Federal Housing Finance Agency

The Federal Housing Finance Agency (FHFA) is a Federal agency that “is responsible for the effective supervision, regulation, and housing mission oversight of Fannie Mae, Freddie Mac (the Enterprises) and the Federal Home Loan Bank System.”

They maintain the FHFA House Price Index (HPI) which is a “broad measure of the movement in single-family house prices.” They publish regular HPI reports which are free and publicly available. The most recent HPI report available shows the compound annual growth rate of the HPI in the 28.5 years since January, 1991 has been 3.6%/year.

S&P Dow Jones Indices LLC

S&P Dow Jones Indices LLC is a company that maintains numerous indices that measure the performance of many aspects of global financial markets. One of those indices is the S&P CoreLogic Case-Shiller US National Home Price Index, which “measures the value of single-family housing within the United States.” One area it is made publicly available is through the Federal Reserve Bank of St. Louis.

In January, 1987, the index had a value of 63.754. In May, 2019, the index had a value of 209.658. Over that 32+ year time period, that comes out to an average growth rate of 3.7%/year.

Irrational Exuberance, Princeton University Press

Irrational Exuberance is a book by Robert Shiller on behavioral economic and market volatility. Shiller is an economist, professor at Yale University, best-selling author and 2013 Nobel Prize winner. Needless to say, he is a well-respected member in the world of finance and economics.

Part of Irrational Exuberance deals with his historical housing prices. In doing his research, Shiller dug up data showing home prices since 1890. This research is part of what came to be known as the S&P CoreLogic Case-Shiller US National Home Price Index mentioned above.

In 1890, the index had a value of 3.557. At the end of 2018, the index had a value of 205.070. Over the 128-year time period, that comes out to an average growth rate of 3.2%/year.

Conclusion On Real Estate Appreciation

These 4 data sources show that, on average, historical price appreciation for the US housing market has been somewhere between 2.2 to 3.7 percent per year.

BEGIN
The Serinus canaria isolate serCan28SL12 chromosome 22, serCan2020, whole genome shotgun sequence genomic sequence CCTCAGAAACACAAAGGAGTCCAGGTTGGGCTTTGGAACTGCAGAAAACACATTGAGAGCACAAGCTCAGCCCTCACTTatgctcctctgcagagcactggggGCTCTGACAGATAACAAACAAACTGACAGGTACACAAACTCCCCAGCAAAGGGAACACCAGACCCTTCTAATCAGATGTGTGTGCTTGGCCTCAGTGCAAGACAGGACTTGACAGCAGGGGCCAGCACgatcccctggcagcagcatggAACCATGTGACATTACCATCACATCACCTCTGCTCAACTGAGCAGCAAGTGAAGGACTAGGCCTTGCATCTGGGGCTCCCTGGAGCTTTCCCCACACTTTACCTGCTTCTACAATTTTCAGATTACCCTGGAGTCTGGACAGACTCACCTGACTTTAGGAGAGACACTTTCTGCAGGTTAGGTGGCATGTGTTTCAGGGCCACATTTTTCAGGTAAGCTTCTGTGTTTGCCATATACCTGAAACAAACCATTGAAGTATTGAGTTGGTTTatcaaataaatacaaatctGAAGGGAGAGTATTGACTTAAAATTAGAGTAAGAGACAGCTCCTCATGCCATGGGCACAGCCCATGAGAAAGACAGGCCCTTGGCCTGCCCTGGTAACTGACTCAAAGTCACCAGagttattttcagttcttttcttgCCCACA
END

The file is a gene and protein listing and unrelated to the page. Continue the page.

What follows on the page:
Various Historical Measures of the Appreciation of U.S. Home Values


Because the US Census Bureau Guided Search dataset is too small of a sample size, I’m going to ignore it for this analysis. That leaves us with a range of 3.2% - 3.7% per year. Based off this tight range of historical returns, I am confident in using these numbers in our calculations. If we had historical returns that varied very widely from one another, that would be cause for concern.

Given that the dataset from Irrational Exuberance is more than 4x longer than the others, it is my belief that 3.2%/year is the most reliable to use when projecting out long-term expected housing appreciation.

However, we will also run the analysis assuming 3.7%/year, the uppermost value from our sources, in order to get a high and a low range of expected outcomes.

Again, we should point out that past performance does not guarantee future results. But we can use it as a reasonable estimate of what the future may hold.

Problems with Calculating Investment Returns

Using the data listed above, let’s assume that A & B’s home will appreciate in value at an average annual rate of between 3.2% & 3.7%/year. Some years will likely be more, and some will likely be less. Some years their home may even drop in value. But we will assume the overall average growth rate will fall within that range.

However, this doesn’t tell the whole story of what rate of return A & B will get on their home. That’s because that rate of return doesn’t factor in many important points.

  • Transaction Costs: The process of buying and selling a home is not cheap. The transaction costs associated with homes, often called closing costs, add up fast and must be factored in when you are calculating the true rate of return you expect on your house
  • Cash Flows: The annual change in value of A & B’s home also doesn’t factor in the ongoing costs they must pay each and every year to pay for, live in and maintain the home. Ignoring these cash flows will make their rate of return look far rosier than it is in real life.
  • Leverage: If A & B were all-cash buyers and put down 100% of the purchase price at closing, then their rate of return would more closely match the time-weighted return. However, because they, like most buyers, took out a mortgage, they are using financial leverage to purchase the home. This leverage will increase any gains they receive (and conversely, could increase any losses as well).

In order to help solve for these three problems, A & B must use a return method that incorporates these factors. This method is called the internal rate of return (IRR), and while it is more complicated, will account for 3 of these issues. Finding their expected IRR will give A & B a more accurate measure of the rate of return they can expect on their home purchase.

Internal Rate Of Return (IRR) Of Home Ownership

In order to calculate their expected return of owning a home, A & B must calculate their IRR from the date they bought the home to the date they plan to sell it. To do that, we first must make a few more projections.

A & B don’t know for sure how long they’ll stay in their newly-purchased home, but we will assume they stay 9 years, which is the median length of time homeowners stay before selling and moving.

By that time, using an estimated annual growth rate of 3.2%, their $250,000 home will have grown to $331,938. Their remaining mortgage balance at the time will be $174,453. So they have $157,485 in home equity.

Closing costs for a seller total roughly 8 to 10 percent of the sale price of the home. Let’s assume 8.0% (the low end of the range). Closing costs of 8% would equal $26,555.